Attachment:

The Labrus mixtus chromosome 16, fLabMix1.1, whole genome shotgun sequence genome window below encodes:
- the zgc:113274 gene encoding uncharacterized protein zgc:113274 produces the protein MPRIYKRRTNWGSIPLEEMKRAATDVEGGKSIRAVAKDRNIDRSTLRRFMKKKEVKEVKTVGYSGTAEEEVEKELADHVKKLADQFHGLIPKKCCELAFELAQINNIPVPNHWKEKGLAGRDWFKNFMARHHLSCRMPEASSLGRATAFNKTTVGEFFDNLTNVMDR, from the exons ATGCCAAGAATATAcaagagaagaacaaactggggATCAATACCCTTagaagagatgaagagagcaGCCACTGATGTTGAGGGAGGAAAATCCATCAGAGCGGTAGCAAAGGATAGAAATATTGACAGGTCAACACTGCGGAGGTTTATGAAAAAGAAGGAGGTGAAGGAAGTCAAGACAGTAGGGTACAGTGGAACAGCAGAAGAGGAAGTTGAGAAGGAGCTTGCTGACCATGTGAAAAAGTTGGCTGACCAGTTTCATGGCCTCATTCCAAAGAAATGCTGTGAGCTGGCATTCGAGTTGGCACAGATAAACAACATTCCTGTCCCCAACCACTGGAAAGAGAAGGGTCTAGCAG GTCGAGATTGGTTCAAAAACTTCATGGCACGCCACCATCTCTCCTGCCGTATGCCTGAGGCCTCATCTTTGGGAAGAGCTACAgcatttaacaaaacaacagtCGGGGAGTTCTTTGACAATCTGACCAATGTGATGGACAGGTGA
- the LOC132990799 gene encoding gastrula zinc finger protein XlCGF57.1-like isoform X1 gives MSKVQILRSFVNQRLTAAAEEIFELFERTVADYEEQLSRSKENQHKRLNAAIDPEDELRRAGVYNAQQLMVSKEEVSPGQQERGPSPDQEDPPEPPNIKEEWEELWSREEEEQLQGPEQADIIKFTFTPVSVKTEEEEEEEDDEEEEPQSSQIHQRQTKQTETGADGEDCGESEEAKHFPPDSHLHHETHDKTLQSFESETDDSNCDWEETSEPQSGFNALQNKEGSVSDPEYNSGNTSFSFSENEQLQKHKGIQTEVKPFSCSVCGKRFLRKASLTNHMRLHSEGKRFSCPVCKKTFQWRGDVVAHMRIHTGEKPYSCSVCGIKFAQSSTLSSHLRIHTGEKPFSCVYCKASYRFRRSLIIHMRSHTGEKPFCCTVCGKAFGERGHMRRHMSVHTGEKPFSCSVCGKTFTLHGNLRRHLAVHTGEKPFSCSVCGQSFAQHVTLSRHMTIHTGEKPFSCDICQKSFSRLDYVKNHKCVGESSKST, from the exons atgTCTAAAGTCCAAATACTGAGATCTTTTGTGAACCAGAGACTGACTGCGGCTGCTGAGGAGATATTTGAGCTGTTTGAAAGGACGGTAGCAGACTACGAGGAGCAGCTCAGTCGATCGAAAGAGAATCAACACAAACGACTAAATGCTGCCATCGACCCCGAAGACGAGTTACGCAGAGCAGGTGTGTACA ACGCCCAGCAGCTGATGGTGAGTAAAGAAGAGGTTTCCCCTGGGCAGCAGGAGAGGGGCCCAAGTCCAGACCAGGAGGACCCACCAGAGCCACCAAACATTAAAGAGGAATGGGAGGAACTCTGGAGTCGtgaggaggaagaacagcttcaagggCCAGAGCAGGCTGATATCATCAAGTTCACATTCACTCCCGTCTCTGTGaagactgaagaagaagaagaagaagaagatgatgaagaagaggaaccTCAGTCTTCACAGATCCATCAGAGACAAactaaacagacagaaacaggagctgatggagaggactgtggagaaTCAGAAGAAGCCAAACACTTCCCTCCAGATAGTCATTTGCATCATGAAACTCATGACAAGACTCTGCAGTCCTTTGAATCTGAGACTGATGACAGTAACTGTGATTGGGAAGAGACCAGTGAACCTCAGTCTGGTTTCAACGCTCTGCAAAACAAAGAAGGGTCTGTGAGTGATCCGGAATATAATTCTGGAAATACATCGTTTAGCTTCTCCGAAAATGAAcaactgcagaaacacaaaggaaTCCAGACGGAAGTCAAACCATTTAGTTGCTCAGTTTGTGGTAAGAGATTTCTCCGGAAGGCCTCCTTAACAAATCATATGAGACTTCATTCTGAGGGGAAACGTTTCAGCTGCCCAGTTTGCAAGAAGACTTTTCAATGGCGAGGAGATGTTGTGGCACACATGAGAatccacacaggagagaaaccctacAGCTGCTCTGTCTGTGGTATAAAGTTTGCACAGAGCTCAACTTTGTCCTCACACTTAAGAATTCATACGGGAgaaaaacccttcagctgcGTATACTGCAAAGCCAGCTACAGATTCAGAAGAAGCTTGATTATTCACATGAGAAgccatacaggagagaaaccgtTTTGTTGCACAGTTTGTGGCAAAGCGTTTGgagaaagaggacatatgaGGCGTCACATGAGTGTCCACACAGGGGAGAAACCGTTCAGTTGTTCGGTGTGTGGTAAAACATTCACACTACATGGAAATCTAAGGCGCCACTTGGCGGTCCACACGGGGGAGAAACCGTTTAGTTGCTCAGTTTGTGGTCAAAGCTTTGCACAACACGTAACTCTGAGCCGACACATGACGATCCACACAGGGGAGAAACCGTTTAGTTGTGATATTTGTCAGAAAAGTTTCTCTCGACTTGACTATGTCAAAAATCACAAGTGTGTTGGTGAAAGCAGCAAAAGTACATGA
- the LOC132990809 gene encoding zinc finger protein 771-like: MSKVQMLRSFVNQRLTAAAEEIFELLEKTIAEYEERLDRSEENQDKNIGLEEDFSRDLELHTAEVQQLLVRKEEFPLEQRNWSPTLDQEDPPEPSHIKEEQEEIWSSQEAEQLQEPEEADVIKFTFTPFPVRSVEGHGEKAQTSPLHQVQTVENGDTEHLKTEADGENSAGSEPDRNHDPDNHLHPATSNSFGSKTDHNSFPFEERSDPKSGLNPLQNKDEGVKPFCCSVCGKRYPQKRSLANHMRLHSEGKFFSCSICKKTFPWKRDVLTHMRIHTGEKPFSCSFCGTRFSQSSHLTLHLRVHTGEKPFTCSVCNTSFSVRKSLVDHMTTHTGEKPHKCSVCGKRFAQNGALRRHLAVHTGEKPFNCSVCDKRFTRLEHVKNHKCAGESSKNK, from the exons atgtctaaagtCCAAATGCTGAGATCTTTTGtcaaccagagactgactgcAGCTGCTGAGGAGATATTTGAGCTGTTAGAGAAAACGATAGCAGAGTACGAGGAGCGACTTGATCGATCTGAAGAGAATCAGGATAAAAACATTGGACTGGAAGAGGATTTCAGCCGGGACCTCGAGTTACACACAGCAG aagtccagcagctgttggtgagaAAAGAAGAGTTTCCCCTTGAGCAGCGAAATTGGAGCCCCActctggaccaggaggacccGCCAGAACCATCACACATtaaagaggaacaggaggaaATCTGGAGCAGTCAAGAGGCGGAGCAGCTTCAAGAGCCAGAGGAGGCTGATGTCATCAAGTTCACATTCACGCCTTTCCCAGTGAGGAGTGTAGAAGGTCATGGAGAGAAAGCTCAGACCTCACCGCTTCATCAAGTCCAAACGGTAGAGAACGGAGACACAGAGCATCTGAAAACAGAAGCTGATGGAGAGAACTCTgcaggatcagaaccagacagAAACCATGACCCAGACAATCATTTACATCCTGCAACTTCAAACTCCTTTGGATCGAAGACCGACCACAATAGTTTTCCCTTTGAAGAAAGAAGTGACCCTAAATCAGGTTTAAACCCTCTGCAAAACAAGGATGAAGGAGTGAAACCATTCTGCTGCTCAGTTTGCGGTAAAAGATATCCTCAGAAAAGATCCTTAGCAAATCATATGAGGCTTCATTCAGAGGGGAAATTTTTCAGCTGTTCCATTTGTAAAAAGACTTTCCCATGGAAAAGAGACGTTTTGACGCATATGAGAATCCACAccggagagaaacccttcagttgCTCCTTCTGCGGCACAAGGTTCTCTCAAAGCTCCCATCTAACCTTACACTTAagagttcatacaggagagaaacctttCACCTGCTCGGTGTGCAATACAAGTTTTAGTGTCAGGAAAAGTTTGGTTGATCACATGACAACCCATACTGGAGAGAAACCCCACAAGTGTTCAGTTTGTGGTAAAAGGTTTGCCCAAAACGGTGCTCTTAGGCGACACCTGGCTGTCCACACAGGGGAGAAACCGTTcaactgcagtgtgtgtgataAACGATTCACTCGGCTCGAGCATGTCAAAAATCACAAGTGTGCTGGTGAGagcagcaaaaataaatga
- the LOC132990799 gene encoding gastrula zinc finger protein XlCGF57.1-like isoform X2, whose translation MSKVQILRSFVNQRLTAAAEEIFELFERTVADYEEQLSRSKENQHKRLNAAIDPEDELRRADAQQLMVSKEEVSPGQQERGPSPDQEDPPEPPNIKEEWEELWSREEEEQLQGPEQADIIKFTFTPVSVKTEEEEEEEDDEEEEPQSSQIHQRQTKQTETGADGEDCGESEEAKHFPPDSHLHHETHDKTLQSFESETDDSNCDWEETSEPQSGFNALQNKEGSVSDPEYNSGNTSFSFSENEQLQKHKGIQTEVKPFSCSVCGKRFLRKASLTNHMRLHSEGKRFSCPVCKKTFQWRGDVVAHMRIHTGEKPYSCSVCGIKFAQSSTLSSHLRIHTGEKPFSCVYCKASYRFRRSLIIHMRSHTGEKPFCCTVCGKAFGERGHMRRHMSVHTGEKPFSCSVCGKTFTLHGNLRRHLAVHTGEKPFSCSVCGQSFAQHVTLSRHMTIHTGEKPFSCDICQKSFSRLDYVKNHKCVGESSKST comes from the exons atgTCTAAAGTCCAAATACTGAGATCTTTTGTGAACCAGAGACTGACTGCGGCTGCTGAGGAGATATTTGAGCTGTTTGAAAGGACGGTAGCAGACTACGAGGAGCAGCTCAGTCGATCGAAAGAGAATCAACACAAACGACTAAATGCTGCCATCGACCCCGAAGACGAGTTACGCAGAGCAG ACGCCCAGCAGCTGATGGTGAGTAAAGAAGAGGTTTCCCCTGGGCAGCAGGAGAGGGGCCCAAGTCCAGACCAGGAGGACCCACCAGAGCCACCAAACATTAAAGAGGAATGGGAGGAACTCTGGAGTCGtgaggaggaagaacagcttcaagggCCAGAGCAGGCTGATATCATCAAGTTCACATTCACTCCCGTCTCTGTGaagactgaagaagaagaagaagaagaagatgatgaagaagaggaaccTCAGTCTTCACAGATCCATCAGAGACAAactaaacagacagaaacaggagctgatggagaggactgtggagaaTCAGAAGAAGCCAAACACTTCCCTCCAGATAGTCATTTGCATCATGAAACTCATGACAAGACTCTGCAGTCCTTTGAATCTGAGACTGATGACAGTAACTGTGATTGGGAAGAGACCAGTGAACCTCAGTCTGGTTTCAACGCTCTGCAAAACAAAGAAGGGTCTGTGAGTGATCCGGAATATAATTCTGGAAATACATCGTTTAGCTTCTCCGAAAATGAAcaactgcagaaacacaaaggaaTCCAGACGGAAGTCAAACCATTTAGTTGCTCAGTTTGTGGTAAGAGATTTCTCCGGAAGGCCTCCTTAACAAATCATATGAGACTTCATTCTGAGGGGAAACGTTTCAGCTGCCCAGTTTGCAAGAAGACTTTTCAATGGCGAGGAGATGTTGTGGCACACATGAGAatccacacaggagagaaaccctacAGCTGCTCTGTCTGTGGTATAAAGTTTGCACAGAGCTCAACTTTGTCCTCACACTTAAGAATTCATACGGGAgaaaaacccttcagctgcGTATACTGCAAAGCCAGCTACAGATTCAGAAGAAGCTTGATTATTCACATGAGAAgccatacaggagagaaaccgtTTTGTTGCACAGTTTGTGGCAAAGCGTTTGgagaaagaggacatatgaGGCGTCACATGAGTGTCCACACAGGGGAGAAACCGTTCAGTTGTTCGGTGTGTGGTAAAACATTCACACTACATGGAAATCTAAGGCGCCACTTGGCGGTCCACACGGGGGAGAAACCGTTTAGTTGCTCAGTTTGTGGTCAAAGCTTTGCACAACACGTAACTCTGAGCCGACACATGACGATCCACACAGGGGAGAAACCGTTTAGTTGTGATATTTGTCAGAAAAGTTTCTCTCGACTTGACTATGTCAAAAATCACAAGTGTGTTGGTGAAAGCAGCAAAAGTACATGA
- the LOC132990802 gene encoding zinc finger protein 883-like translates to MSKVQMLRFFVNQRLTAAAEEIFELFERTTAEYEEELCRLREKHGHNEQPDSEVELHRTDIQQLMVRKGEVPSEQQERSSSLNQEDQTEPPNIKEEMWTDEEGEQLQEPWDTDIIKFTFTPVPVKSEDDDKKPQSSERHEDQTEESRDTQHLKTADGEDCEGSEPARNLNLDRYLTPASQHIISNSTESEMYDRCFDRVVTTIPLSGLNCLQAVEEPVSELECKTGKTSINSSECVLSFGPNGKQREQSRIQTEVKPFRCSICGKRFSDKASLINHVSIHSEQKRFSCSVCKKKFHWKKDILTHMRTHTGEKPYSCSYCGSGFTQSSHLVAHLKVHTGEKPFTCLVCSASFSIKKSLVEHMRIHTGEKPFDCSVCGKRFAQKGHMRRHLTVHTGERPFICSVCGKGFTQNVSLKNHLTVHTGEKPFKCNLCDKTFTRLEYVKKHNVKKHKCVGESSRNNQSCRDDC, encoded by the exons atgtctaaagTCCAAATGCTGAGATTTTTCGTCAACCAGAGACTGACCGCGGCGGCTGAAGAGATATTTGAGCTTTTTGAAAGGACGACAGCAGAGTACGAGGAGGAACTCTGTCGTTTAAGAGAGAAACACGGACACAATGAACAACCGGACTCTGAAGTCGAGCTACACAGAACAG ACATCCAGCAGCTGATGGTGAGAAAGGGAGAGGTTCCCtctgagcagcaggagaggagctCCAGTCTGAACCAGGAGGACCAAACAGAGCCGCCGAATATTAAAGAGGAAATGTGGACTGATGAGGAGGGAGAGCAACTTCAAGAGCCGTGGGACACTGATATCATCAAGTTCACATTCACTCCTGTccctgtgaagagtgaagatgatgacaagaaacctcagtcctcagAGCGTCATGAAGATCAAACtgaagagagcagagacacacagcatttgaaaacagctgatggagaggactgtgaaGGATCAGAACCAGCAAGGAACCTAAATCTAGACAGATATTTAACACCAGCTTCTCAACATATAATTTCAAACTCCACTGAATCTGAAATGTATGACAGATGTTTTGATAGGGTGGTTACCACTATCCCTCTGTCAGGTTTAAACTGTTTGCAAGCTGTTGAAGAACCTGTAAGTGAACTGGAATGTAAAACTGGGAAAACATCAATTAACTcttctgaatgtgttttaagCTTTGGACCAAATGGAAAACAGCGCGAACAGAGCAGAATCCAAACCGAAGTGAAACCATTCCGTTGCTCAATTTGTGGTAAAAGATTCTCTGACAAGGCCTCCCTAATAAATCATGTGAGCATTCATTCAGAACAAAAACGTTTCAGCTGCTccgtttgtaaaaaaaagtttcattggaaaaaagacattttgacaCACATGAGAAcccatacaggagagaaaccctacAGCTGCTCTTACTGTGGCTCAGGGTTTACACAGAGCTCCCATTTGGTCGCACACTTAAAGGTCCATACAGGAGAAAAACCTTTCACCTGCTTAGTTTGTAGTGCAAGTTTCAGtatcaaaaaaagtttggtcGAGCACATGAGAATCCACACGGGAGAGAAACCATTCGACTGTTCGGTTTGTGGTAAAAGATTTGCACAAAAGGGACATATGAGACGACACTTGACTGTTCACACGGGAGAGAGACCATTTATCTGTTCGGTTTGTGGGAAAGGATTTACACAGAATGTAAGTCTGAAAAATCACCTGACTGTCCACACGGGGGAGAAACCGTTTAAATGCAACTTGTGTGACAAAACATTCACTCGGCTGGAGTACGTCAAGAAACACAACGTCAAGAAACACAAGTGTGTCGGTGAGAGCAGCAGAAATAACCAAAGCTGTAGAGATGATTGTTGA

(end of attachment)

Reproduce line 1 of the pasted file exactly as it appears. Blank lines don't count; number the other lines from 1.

The Labrus mixtus chromosome 16, fLabMix1.1, whole genome shotgun sequence genome window below encodes: